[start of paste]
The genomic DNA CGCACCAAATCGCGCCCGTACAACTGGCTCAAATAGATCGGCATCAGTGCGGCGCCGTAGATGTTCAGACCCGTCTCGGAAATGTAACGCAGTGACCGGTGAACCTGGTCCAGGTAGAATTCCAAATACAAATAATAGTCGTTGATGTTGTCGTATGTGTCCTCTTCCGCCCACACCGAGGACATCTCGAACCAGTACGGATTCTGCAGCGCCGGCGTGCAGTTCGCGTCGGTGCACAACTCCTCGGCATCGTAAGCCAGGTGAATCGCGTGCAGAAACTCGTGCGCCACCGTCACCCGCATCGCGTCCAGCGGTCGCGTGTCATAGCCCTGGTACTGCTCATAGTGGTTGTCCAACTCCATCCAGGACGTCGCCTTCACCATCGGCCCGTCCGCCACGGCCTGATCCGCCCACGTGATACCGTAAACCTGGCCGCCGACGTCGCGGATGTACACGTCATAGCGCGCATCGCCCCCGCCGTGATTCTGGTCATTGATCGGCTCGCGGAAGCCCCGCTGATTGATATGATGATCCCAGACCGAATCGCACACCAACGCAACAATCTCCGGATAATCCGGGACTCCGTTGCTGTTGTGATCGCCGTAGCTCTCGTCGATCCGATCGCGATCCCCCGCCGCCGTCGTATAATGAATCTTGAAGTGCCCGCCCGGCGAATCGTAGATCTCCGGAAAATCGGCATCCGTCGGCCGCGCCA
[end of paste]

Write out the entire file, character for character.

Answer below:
The genomic DNA CGCACCAAATCGCGCCCGTACAACTGGCTCAAATAGATCGGCATCAGTGCGGCGCCGTAGATGTTCAGACCCGTCTCGGAAATGTAACGCAGTGACCGGTGAACCTGGTCCAGGTAGAATTCCAAATACAAATAATAGTCGTTGATGTTGTCGTATGTGTCCTCTTCCGCCCACACCGAGGACATCTCGAACCAGTACGGATTCTGCAGCGCCGGCGTGCAGTTCGCGTCGGTGCACAACTCCTCGGCATCGTAAGCCAGGTGAATCGCGTGCAGAAACTCGTGCGCCACCGTCACCCGCATCGCGTCCAGCGGTCGCGTGTCATAGCCCTGGTACTGCTCATAGTGGTTGTCCAACTCCATCCAGGACGTCGCCTTCACCATCGGCCCGTCCGCCACGGCCTGATCCGCCCACGTGATACCGTAAACCTGGCCGCCGACGTCGCGGATGTACACGTCATAGCGCGCATCGCCCCCGCCGTGATTCTGGTCATTGATCGGCTCGCGGAAGCCCCGCTGATTGATATGATGATCCCAGACCGAATCGCACACCAACGCAACAATCTCCGGATAATCCGGGACTCCGTTGCTGTTGTGATCGCCGTAGCTCTCGTCGATCCGATCGCGATCCCCCGCCGCCGTCGTATAATGAATCTTGAAGTGCCCGCCCGGCGAATCGTAGATCTCCGGAAAATCGGCATCCGTCGGCCGCGCCA